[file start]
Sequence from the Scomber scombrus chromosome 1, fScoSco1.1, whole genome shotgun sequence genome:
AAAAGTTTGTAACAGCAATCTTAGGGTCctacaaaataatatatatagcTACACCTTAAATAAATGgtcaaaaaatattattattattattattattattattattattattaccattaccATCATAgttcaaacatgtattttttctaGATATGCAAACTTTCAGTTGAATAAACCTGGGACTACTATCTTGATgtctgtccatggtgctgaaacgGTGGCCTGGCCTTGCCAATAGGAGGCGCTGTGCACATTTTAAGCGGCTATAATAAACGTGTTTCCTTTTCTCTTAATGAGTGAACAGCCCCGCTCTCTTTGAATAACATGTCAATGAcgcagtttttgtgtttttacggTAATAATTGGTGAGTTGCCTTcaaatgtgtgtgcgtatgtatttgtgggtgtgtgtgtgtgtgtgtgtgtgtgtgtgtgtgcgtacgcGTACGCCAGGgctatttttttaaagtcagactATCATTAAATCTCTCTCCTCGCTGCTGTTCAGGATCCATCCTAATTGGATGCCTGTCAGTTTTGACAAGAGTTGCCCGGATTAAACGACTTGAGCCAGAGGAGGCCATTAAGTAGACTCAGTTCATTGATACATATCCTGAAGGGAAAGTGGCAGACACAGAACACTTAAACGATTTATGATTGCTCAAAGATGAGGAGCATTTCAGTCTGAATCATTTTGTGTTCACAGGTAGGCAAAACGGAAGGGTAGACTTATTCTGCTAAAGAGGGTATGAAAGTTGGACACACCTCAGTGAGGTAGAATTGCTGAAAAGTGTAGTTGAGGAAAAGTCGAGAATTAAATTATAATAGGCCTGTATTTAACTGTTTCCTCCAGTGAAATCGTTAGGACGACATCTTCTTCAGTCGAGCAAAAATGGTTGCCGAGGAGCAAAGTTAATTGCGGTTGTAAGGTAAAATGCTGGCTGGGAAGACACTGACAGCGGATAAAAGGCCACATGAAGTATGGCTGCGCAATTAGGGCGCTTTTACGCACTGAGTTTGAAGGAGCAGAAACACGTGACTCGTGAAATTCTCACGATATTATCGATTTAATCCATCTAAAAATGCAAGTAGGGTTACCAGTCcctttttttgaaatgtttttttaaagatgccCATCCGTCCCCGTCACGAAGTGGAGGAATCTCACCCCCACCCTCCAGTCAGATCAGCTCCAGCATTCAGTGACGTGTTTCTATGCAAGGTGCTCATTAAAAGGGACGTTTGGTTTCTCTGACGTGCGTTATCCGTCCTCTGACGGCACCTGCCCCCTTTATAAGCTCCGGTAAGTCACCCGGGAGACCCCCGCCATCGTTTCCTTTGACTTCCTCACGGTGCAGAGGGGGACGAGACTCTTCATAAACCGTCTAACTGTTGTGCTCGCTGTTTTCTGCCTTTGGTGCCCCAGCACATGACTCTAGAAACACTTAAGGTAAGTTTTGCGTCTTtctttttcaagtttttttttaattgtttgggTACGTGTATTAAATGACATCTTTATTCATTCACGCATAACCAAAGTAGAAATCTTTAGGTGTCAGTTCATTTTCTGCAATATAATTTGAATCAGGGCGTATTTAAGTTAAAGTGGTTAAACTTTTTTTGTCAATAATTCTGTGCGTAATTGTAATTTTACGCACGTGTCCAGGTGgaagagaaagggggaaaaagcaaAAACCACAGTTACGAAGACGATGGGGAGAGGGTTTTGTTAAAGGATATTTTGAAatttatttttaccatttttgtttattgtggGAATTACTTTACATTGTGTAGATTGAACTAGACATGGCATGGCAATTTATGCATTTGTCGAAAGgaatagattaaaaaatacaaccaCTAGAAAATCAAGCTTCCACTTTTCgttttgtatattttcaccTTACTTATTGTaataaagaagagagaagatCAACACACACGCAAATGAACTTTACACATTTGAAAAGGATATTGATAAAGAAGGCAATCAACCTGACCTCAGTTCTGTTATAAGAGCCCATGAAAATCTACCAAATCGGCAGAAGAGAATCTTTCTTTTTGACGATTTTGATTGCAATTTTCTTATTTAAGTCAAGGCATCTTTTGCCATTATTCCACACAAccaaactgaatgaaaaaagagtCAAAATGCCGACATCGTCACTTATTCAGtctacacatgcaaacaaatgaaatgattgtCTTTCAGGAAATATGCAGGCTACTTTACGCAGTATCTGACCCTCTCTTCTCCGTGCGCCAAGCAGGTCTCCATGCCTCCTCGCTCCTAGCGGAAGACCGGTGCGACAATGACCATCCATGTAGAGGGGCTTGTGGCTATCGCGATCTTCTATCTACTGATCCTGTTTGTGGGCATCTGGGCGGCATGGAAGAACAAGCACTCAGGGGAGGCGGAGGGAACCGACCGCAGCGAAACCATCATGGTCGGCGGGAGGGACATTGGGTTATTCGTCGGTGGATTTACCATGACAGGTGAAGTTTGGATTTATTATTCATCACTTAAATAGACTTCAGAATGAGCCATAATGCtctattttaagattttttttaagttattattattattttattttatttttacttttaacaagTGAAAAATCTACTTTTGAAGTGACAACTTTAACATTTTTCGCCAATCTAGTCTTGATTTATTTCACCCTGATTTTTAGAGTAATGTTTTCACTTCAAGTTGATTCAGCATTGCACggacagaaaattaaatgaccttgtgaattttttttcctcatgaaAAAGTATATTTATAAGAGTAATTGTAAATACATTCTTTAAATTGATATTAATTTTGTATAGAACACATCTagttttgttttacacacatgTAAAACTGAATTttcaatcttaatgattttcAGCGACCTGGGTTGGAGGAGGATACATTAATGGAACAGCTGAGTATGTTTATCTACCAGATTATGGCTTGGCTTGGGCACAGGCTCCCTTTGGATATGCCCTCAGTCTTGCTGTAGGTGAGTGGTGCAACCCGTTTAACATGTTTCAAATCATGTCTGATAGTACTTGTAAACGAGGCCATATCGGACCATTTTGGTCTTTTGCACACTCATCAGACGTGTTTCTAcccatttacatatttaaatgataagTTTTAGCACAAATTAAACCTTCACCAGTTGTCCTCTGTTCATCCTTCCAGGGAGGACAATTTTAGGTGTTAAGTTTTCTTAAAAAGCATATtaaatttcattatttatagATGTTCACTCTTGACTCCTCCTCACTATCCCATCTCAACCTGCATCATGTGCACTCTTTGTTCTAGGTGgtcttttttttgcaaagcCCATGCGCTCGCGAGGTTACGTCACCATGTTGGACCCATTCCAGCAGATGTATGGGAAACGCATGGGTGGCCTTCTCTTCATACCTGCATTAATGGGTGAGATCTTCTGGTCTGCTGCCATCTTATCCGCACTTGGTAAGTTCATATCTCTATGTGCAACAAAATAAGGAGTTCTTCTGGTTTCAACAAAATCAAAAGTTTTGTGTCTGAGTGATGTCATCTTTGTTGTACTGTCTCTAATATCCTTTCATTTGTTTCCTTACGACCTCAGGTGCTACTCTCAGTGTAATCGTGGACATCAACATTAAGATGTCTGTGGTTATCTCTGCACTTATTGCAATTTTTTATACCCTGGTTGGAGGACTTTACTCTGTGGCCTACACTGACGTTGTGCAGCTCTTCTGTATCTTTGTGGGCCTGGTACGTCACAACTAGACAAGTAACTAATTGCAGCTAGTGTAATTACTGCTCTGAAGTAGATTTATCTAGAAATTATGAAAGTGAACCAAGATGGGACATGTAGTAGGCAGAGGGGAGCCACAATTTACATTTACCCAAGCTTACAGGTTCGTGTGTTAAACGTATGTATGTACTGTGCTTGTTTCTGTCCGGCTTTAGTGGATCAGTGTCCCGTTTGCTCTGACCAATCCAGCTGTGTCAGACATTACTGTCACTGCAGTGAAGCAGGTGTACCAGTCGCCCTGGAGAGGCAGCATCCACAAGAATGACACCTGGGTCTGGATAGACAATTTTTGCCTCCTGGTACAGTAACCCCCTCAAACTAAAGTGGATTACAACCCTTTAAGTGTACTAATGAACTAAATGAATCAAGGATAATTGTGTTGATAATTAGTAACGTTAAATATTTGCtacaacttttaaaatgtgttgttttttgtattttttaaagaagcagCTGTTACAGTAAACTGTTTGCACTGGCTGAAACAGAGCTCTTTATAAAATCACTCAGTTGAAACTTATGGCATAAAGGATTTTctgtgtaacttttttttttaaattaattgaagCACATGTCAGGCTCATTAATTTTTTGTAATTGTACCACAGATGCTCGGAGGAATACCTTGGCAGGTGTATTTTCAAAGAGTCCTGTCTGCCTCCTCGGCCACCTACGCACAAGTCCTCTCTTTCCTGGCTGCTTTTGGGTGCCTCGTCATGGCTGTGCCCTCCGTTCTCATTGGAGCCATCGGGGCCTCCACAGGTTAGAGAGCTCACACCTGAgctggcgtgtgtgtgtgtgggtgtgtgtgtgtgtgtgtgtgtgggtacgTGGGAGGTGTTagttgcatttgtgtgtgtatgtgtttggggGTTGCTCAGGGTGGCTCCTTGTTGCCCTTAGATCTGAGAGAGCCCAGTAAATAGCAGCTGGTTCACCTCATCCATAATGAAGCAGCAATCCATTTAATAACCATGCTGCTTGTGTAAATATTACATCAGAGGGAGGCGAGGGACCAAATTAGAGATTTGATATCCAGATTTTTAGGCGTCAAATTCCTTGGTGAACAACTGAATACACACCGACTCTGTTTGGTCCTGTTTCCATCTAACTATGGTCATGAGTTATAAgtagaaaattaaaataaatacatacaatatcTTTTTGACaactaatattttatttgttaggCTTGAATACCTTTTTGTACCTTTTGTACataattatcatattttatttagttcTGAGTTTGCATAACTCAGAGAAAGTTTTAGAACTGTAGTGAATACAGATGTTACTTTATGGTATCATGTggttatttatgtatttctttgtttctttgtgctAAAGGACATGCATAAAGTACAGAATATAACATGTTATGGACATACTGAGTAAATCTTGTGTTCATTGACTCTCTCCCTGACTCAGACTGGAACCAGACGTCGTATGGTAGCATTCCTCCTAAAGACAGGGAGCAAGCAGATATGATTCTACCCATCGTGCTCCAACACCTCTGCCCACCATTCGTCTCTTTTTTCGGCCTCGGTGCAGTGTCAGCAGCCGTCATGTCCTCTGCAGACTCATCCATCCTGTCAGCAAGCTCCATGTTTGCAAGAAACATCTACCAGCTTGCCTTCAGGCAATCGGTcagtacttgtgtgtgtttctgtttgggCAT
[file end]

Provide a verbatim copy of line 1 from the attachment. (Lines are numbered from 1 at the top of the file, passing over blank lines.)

Sequence from the Scomber scombrus chromosome 1, fScoSco1.1, whole genome shotgun sequence genome: